Saucy Second! Never a Loco has a look here! Our friends are united, and have done their work, though making no noise about it. We count on 400 for Smith. Gallant Third! You are wanted for the full amount! Things are altogether too sleepy here. Why won't somebody run stump, or get up a volunteer ticket? We see that the Loco-Foco Collector has Whig ballots printed with his name on them! This ought to arouse all the friends of the clean Whig Ticket. Come out, Whigs of the Third! and pile up 700 majority for Robert Smith! One less is unworthy of you; and you can give more if you try. But let it go at 700. ... Bloody Sixth! We won't tell all we hope from this ward, but we know Ald. Crolius is popular, as is Owen W. Brennan, our Collector, and we feel quite sure of their election. We know that yesterday the Locos were afraid Shaler would decline, as they said his friends would vote for Crolius rather than Emmons, who is rather too well known. We concede 300 majority to Morris, but our friends can reduce it to 200 if they work right. ... Empire Eighth! shall your faithful Gedney be defeated? Has he not deserved better at your hands? And sweet, too, he was foully cheated out of his election last year by Loco-Foco fire companies brought in from the Fifteenth, and prisoners imported from Blackwell's Island. Eighteen of them in one house! You owe it to your candiates to elect them—you owe it still more to yourselves—and yet your Collector quarrel makes us doubt a little. Whigs of the Eighth! resolve to carry your Alderman and you will! Any how, Robert Smith will have a majority—we'll state it moderately at 200. ... Blooming Twelfth! The Country Ward is steadily improving, politically as well as physically. The Whigs run their popular Alderman of last year; the Locos have made a most unpopular Ticket, which was only forced down the throats of many by virtue of the bludgeon. Heads were cracked like walnuts the night the ticket was agreed to. We say 50 for Smith, and the clean Whig ticket. ... Whigs of New York! The day is yours if you will! But if you skulk to your chimney corners and let such a man as Robert Smith be beaten by Robert H. Morris, you will deserve to be cheated, plundered and trampled on as you have been. But, No! You will not! On for Smith and victory!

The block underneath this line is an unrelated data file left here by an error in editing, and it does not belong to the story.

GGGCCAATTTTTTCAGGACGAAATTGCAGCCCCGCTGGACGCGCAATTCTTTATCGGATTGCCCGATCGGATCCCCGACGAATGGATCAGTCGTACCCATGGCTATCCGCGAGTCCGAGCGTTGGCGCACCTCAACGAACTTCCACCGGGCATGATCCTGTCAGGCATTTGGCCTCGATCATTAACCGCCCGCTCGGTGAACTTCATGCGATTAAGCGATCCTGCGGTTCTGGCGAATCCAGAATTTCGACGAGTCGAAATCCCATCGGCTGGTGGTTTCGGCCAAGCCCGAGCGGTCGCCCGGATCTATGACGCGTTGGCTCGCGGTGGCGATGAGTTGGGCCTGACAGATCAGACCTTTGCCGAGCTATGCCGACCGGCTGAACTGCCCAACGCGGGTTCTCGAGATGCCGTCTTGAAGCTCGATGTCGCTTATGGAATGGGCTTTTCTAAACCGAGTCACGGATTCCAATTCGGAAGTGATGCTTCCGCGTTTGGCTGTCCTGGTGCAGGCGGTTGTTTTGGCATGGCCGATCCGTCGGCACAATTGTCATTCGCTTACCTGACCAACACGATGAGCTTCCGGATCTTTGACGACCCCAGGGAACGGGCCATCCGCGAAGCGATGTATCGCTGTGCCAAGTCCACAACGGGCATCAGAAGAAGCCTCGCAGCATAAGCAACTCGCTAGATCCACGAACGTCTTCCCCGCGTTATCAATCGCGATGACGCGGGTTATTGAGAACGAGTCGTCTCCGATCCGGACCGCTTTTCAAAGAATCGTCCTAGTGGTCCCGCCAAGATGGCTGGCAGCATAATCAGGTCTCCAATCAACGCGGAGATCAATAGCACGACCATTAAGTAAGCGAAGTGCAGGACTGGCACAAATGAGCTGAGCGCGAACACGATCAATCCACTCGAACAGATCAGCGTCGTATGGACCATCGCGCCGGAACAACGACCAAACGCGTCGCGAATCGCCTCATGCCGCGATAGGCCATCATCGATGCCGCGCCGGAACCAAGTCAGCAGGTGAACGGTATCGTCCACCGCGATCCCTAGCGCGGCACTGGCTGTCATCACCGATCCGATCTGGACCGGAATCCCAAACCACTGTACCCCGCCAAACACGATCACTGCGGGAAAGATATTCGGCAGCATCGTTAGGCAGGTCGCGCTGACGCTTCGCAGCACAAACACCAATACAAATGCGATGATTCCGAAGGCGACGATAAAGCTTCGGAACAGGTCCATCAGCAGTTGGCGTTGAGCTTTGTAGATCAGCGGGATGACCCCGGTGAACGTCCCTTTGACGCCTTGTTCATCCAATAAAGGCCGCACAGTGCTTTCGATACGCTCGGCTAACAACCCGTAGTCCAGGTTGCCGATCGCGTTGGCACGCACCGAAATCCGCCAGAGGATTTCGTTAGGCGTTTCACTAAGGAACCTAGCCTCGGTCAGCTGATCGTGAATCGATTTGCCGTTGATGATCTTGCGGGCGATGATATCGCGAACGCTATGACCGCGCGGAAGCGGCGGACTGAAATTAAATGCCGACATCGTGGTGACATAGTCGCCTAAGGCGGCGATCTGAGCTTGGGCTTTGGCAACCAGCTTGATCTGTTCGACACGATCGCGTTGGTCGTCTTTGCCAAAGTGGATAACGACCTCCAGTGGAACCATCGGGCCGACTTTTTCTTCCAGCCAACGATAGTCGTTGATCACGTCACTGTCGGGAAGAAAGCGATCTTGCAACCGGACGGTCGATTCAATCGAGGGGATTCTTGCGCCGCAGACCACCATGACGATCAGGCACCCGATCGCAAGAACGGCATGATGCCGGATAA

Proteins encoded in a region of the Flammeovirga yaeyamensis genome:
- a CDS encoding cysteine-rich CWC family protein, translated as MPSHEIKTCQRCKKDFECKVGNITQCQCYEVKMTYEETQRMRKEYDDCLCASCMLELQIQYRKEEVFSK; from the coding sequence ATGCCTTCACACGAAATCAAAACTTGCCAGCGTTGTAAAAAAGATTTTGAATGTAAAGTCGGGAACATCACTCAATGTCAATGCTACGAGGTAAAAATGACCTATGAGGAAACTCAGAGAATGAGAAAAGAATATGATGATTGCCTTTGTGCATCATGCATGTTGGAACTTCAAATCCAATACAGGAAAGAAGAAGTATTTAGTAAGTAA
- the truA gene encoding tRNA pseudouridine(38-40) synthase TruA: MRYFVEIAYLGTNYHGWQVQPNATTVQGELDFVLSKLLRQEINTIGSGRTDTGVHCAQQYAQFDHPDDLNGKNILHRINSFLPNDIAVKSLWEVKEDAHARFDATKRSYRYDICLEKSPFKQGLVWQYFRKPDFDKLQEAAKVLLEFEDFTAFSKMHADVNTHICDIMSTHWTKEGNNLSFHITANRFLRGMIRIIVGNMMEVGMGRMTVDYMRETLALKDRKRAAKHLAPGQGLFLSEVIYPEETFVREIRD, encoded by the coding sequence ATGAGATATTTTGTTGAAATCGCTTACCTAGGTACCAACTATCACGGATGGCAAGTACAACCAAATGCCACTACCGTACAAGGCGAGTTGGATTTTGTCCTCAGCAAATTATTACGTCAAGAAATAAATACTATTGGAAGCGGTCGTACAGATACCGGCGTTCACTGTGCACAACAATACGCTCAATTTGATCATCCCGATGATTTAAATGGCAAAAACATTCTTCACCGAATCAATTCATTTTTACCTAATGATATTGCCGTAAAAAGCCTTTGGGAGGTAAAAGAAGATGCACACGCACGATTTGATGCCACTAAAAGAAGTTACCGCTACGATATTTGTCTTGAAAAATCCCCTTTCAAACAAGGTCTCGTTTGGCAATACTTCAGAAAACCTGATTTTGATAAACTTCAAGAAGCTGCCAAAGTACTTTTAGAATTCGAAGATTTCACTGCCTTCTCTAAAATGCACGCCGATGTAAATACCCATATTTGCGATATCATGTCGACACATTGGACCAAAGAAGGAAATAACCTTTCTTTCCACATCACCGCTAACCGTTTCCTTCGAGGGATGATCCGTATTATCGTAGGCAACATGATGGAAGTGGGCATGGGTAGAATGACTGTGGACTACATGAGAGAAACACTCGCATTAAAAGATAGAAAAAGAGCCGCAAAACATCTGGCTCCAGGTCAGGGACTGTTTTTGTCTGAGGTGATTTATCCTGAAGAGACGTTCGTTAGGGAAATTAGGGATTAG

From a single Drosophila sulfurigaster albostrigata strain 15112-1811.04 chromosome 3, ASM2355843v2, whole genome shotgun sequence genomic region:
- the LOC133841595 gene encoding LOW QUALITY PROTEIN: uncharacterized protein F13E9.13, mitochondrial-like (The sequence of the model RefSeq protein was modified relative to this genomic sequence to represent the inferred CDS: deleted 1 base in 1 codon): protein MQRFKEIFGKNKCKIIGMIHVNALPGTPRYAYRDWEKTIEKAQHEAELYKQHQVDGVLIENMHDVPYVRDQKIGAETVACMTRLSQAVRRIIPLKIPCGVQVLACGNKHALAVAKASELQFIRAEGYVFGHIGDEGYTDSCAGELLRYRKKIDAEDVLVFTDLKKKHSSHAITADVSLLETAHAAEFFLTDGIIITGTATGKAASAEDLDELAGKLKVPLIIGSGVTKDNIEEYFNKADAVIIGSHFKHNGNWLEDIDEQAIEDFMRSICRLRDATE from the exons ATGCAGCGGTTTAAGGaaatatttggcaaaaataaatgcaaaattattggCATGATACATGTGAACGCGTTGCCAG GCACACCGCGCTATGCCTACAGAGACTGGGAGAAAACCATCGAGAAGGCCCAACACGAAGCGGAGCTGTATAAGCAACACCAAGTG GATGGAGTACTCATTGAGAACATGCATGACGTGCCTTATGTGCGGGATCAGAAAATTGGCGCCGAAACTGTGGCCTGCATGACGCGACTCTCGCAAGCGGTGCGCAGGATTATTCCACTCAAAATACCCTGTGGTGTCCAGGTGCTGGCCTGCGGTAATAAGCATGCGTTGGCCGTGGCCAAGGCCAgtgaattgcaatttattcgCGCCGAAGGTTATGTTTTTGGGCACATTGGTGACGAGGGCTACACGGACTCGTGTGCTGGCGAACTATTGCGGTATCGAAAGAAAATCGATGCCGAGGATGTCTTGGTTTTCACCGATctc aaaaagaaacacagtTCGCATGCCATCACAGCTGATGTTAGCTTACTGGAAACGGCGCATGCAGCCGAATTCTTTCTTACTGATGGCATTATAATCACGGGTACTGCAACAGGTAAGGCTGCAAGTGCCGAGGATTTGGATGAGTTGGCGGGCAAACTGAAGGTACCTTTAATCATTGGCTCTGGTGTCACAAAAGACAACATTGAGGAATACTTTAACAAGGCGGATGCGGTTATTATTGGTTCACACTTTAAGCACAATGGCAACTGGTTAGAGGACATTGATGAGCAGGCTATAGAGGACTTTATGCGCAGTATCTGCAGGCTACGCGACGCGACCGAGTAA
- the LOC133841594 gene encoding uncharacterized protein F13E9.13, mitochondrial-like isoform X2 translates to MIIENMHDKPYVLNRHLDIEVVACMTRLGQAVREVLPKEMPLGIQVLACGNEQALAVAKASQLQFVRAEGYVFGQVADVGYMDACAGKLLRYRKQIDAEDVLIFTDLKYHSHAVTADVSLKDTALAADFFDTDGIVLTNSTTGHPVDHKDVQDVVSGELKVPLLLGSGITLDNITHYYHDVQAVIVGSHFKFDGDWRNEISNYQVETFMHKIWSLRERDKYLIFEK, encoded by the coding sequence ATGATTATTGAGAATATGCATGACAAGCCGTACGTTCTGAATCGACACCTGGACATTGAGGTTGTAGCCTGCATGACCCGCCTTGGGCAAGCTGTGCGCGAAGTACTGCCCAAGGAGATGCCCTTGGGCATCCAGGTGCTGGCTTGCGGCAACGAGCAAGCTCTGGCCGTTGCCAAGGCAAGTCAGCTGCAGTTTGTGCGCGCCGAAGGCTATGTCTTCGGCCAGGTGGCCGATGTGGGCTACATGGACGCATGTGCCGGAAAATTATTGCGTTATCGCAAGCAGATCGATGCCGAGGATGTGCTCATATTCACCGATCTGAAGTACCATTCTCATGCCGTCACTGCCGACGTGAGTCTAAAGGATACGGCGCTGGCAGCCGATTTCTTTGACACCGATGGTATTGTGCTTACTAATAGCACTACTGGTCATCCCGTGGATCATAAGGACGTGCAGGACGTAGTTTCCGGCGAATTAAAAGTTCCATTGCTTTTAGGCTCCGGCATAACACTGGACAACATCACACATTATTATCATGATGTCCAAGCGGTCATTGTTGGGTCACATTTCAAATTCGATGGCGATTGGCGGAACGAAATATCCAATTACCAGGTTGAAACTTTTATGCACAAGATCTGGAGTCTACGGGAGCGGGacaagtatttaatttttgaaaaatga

We now turn over, with necessary rapidity, the pages of the third and fourth volumes of the Tribune, pausing, here and there, when something of interest respecting its editor catches our eye.